GGF 2027 Transnational Terrorism Working Group June 2017
In recent years, technological advancements, globalization, attacks carried out on home soil by foreign fighters and lone wolves, and the rise of transnational takfiri terror organizations, such as the Islamic State of Iraq and the Levant (ISIL), have forced policymakers around the world to wake up to the changing nature of transnational terrorism. While unstable regions with weak political and security structures and limited socioeconomic opportunities in the so-called “Islamic belt” remain vulnerable to radical takfiri movements, the established democracies in the West are no less susceptible to such ideological persuasions and their related security challenges. The latest increase in lone wolf attacks in Europe, the United States, and in parts of Asia highlights the threat posed by takfiri terrorism. At the same time, the rise of populism in the West has shown that feelings of disenfranchisement, marginalization, and social impotence are not exclusive to any social or religious group. We believe that in the future the terrorism landscape will be much more varied than it is today, both in terms of its geography and drivers of radicalization. In this report, we present two scenarios that explore the evolution of these different strands – takfiri and populist terrorism – over the next decade.
Our first scenario spotlights the Fergana Valley in Central Asia as a new hotbed for transnational terrorism in 2027. Terror hotspots in the Middle East, South Asia, and Africa continue to remain volatile, which – along with the threat of homegrown terrorism in the West and overall geopolitical developments – draw attention away from developments in Central Asia. These developments, which take place gradually over a decade, are brought about by a combination of factors in Central Asian republics, including changes and ruptures in the state apparatus, power struggles, primarily at the elite level, overall weak governance, and a lack of reforms and socioeconomic opportunities. Adding to this mix, there is an influx of militants (both Central Asian and foreign) into the region, as well as their assimilation into existing local terror and crime networks. Taken as a whole, these developments act as a springboard for increased terrorist activity in the Central Asian region.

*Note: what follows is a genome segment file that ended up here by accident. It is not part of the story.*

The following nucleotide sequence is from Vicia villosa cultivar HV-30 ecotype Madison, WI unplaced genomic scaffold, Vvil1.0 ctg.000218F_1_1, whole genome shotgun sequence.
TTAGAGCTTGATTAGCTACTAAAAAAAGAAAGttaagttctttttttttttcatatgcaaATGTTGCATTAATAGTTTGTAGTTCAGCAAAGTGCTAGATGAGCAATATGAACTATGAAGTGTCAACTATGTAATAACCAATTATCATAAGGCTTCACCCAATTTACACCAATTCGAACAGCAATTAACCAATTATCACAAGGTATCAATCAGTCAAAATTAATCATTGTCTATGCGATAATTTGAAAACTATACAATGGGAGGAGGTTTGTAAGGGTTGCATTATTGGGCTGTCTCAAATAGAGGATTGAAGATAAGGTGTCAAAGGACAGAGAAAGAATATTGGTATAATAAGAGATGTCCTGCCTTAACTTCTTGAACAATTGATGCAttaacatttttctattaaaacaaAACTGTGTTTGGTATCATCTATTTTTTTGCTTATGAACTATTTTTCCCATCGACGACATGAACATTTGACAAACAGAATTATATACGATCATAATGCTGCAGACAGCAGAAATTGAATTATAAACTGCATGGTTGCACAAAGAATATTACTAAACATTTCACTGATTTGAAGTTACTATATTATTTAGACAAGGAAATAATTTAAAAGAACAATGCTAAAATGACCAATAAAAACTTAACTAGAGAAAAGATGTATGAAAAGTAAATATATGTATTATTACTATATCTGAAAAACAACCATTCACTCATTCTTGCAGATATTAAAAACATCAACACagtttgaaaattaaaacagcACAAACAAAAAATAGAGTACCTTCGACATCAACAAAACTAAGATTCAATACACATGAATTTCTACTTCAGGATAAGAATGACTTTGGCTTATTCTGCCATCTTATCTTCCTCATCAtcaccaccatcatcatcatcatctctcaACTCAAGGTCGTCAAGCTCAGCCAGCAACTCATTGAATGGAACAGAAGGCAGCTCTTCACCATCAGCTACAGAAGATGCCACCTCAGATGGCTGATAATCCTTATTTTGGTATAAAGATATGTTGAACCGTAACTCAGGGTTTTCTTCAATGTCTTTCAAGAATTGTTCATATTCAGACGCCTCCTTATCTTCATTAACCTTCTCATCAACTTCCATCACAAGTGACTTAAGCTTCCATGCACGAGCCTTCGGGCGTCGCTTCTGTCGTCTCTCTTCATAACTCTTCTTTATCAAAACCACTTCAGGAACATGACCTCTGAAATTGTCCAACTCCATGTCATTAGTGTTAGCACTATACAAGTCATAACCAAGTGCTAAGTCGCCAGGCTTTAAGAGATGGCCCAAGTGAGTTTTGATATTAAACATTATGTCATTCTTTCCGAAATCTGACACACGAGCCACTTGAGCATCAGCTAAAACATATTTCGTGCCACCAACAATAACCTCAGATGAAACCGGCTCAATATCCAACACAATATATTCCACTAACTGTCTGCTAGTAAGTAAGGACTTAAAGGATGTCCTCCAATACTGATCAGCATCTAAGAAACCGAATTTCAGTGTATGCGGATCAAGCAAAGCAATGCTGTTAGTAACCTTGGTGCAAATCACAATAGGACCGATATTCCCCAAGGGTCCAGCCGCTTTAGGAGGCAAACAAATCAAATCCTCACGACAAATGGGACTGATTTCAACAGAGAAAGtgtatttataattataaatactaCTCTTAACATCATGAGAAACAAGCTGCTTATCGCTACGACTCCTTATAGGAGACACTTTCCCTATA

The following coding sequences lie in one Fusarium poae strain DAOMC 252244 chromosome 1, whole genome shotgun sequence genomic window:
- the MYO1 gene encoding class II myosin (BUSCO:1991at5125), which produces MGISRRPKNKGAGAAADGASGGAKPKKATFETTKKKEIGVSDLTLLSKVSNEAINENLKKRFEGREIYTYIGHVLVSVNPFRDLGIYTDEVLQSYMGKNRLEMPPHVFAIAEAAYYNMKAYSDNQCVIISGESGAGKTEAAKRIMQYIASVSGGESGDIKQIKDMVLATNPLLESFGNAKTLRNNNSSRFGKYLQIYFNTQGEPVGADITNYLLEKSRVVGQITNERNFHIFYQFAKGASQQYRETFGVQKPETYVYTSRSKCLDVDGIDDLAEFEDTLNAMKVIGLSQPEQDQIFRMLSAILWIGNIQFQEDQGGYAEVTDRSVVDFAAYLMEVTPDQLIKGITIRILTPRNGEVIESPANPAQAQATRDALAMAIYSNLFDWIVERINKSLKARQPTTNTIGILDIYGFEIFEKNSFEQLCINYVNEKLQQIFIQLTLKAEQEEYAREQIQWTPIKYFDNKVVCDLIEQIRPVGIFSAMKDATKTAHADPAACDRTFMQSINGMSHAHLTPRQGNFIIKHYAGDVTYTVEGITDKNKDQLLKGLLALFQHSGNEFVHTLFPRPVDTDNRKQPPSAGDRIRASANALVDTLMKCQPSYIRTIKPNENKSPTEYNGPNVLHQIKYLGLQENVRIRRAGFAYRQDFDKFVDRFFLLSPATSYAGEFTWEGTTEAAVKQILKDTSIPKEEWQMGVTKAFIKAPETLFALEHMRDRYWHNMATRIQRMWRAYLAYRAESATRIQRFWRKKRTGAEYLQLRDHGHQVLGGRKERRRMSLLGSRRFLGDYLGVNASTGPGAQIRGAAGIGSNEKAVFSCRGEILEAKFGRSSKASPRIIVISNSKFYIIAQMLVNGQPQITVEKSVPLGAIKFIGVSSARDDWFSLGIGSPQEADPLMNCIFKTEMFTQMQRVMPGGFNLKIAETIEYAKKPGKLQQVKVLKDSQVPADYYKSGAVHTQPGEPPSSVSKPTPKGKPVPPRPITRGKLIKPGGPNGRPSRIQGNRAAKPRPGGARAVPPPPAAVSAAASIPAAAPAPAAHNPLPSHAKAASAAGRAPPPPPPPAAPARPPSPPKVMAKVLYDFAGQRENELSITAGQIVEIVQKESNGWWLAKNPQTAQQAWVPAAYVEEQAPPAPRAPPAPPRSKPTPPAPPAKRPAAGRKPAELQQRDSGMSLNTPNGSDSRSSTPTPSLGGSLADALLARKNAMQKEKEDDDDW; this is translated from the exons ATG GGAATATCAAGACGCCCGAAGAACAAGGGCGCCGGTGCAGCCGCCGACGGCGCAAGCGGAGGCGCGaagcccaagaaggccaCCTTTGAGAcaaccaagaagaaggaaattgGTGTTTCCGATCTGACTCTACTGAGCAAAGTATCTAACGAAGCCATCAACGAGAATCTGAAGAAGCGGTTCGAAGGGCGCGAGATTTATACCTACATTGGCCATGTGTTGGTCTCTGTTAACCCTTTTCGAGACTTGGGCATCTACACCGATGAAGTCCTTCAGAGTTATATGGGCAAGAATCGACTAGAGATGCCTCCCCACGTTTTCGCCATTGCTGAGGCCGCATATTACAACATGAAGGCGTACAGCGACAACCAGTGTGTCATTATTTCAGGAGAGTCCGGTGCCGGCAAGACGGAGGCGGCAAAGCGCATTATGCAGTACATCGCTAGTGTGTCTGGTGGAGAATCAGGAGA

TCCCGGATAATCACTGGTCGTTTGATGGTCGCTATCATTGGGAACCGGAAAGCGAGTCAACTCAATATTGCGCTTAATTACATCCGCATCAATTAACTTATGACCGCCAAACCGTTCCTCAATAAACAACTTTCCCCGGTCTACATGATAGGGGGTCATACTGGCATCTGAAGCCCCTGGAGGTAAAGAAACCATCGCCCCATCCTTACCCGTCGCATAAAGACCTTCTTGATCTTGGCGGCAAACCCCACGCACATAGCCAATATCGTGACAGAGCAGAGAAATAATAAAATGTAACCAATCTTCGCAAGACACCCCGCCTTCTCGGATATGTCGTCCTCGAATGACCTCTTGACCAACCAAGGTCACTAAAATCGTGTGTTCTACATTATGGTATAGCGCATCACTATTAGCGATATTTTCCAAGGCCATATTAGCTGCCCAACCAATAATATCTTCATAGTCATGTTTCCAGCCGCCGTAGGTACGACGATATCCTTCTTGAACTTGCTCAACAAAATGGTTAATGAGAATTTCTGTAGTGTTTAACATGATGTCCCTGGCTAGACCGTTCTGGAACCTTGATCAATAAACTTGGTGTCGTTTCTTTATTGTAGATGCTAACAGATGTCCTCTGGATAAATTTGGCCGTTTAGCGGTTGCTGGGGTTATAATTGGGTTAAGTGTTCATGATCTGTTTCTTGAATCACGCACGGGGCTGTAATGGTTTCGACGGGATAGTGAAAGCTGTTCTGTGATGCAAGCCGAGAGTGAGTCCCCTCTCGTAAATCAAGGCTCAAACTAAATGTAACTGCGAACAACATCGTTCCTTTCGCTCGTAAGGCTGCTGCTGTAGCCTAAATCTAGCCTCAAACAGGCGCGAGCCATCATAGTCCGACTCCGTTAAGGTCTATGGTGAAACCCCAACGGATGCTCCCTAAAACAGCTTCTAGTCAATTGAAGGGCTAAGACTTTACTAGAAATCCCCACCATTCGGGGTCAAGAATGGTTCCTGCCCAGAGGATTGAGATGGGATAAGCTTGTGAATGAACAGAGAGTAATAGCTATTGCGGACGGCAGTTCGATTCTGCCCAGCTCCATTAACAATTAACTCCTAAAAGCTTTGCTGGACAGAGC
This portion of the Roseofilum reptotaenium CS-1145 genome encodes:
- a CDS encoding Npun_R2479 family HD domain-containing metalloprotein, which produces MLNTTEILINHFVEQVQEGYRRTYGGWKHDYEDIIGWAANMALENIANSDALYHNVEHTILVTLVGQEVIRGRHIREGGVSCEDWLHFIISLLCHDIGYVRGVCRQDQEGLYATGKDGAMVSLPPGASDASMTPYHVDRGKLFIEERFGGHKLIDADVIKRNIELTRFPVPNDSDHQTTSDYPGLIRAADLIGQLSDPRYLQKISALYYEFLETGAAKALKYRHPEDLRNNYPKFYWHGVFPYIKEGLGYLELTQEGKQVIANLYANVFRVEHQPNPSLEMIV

By contrast, our second scenario focuses on new waves of decentralized “populist” terrorism in established and seemingly stable societies in Europe, the Americas, and Asia. The threat of violent takfiri terrorism is superseded by a much more diffuse threat emanating from disaffected individuals who use terrorism as an expression of frustration. Populism, deep-seated social divisions, and labor market disruptions fuel this scenario, while affordable, advanced technologies enable the terrorists to expand their reach. Connected through loose networks, these individuals target what they perceive to be the sources of their discontent. The threat of populist terrorism thus arises less from traditional hotbeds in fragile states than from domestic challenges within developed economies. The result is a terror landscape in which targets and perpetrators are increasingly random and difficult to predict.